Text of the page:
The District of Columbia has zero-tolerance drunk driving
The Sobering Statistics
According to the National Highway Traffic Safety Administration,
in 2004 there were 43 traffic fatalities in the District
of Columbia. Twenty-eight percent of those involved a blood
alcohol concentration (BAC) of 0.08% or higher.
However, this figure reflects a 56% drop in alcohol-related
crashes from the previous year. This is thanks to efforts
by the District Department of Transportation and the Metropolitan
Police Department's drunk-driving safety checkpoints and
Alcohol-related motor vehicle accidents kill someone every
31 minutes and cause nonfatal injures every 20 minutes.
During 2004, alcohol-related motor vehicle crashes accounted
for 39% of the traffic-related deaths in the United States.
And finally, the NHTSA estimates that each year, alcohol-related
crashes in this country cost individuals and taxpayers about
We've all seen these eye-opening statistics before, but
it bears repeating here: Drunk driving kills. Each intoxicated
person who gets behind the wheel takes into his hands not
only his life, but the lives of everyone else he'll encounter
on the road.
Always appoint a designated driver when you go out to social
occasions where alcohol will be part of the festivities.
Otherwise, simply calling a cab when you've had too much
to drink will prevent trouble and heartache later.
In addition to the legal penalties briefly outlined below,
in the District of Columbia if you are stopped by an MPD
officer and arrested for drunk driving (or driving under
the influence of drugs), you will be assessed 12 points
on your license. This means an automatic 90-day suspension
of your driving privileges. The same penalty applies to
drivers under the age of 21 who are caught with any measurable
amount of alcohol in their breath, blood, or urine.
What Is Drunk Driving, Exactly?
DWI is defined as "driving while intoxicated."
This means having a BAC of 0.08% or higher (or the equivalent
breath or urine measure). For a driver under age 21, this
is defined as having ANY measurable alcohol in his blood,
breath, or urine.
• DUI is defined as "driving under the influence"
of alcohol or drugs. This can apply even if your BAC is
below 0.08% if it can be shown that you were impaired.
Penalties for a DUI/DWI Conviction
Because driving while intoxicated can be so deadly, the
penalties are quite severe. Remember that a DWI or DUI is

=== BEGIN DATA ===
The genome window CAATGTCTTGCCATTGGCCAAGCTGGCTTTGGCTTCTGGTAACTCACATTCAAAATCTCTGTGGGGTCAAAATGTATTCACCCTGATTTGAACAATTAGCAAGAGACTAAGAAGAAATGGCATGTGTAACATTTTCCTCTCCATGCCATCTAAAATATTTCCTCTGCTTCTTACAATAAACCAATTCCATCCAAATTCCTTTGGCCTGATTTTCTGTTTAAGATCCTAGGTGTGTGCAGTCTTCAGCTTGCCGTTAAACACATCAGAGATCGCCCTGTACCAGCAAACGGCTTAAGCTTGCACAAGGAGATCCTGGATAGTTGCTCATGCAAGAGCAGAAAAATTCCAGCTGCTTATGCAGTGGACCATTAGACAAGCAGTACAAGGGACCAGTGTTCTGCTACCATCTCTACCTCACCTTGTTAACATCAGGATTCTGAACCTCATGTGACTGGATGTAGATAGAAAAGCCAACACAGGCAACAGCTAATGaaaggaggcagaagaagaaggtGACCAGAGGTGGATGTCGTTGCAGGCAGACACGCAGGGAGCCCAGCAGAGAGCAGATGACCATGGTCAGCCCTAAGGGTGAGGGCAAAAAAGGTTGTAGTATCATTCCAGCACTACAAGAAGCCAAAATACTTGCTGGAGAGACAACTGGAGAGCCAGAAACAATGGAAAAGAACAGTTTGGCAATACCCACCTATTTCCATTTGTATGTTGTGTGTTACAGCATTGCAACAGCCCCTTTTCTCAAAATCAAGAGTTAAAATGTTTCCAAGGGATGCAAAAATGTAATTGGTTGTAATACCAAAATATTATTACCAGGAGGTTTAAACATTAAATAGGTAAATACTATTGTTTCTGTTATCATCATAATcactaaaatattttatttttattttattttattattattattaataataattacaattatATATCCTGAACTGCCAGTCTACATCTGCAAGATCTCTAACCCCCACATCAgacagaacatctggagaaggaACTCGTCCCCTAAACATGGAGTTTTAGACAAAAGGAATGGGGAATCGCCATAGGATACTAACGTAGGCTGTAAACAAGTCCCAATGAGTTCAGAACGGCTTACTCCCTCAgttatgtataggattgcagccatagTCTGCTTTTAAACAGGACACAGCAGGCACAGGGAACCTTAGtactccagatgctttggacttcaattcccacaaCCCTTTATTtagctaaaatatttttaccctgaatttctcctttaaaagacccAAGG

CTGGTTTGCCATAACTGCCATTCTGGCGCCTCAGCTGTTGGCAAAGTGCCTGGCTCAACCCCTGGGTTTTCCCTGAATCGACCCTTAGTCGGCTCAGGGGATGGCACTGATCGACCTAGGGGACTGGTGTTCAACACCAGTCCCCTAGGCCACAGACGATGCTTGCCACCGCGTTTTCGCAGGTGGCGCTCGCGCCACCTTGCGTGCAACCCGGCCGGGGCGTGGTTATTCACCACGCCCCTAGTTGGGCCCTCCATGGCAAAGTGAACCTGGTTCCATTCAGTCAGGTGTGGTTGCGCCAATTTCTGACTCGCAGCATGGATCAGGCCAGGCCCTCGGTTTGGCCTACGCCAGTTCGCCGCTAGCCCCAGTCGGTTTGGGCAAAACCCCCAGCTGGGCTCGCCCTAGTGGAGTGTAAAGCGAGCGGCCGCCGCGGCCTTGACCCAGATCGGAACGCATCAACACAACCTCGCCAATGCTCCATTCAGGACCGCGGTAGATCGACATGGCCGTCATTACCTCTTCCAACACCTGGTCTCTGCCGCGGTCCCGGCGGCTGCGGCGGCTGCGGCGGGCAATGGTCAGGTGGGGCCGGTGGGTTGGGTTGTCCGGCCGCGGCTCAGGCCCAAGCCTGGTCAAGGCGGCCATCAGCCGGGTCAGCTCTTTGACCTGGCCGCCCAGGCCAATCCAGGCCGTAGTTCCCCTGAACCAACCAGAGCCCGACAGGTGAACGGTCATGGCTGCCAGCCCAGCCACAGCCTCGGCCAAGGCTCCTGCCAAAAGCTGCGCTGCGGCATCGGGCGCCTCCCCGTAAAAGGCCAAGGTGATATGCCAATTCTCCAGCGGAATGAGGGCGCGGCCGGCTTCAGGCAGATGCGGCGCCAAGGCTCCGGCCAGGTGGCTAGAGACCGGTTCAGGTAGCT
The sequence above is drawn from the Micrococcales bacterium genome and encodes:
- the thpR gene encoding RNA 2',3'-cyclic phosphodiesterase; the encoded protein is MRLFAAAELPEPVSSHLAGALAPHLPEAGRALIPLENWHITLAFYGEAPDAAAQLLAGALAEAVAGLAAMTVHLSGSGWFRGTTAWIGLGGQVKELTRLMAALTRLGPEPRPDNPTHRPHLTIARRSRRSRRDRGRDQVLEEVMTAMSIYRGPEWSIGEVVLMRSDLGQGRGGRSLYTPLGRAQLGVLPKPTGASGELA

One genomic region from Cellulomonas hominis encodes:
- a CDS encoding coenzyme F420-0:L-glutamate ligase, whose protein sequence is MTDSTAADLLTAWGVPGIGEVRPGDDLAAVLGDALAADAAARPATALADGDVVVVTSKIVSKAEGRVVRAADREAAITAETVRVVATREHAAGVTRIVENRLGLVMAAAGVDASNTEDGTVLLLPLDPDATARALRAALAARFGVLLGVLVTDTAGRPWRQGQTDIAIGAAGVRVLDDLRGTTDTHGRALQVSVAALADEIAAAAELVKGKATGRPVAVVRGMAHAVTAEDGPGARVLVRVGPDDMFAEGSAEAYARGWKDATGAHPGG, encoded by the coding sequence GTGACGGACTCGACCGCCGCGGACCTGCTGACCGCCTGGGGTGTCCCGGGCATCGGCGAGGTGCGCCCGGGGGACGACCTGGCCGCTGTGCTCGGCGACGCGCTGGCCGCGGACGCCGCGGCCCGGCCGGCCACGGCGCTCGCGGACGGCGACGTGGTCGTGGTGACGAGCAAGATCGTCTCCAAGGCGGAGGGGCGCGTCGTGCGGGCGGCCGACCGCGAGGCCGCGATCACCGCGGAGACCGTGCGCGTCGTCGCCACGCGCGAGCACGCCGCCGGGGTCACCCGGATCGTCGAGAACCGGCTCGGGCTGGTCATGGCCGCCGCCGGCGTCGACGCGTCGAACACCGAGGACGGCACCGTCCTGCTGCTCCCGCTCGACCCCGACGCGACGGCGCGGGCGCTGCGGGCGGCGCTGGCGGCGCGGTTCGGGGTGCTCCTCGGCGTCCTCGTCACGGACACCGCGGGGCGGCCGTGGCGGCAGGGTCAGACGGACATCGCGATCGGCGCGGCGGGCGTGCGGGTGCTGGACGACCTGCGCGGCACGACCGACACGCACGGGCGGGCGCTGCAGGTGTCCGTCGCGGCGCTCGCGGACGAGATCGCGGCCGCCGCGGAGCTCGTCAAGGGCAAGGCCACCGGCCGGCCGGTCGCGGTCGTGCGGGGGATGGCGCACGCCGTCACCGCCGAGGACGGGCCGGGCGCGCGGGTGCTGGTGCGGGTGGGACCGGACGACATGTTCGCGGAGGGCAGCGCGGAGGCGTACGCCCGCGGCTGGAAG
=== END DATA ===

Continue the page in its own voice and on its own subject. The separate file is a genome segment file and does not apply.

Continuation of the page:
a criminal offense, not a traffic ticket. It's handled by
the police and the courts rather than your friendly neighborhood
DMV. If you don't learn your lesson the first time, the
penalties will increase in order to keep you off the road.
The penalty for the first DWI/DUI offense is a fine of $300
and up to 90 days in jail. For a blood alcohol level of
at least 0.20% but not more than 0.25%, the madatory minimum
sentence is five days behind bars. If the level is more
than 0.25% by weight of alcohol, the mandatory minimum sentence
is 10 days. In any case, your driver's license will be revoked
for six months.
If the second DUI offense occurs within 15 years of the
first one, then the fine can be anywhere between $1,000
and $5,000, and the jail sentence can be from five days
to one year. According to the law, jail time can't be suspended
by a sympathetic judge?it's mandatory. There is an additional
30 days of community service required, and as the blood
alcohol level increases, so increases the minimum jail sentence.
Also, you will lose your license for one year.
Third and Subsequent Offenses
If the third or subsequent conviction for DUI occurs within
15 years of the second offense, the fine is $2,000 to $10,000,
and you'll face mandatory prison time of 10 days to one
year. On top of an additional 60 days of community service,
your license will be revoked for two years.
A DUI arrest will result in an automatic suspension of your
driving privileges?whether or not you are later convicted
of the crime in court. This is in addition to the lengthy
revocation you will be faced with after a conviction.
To get your license reinstated after a suspension, you must
wait for the suspension period to expire and pay a reinstatement
fee. You can't get back a license that was revoked, however.
Instead, you must apply for a brand-new license?and only
after a hearing has been held to determine whether you are
eligible to be allowed back behind the wheel.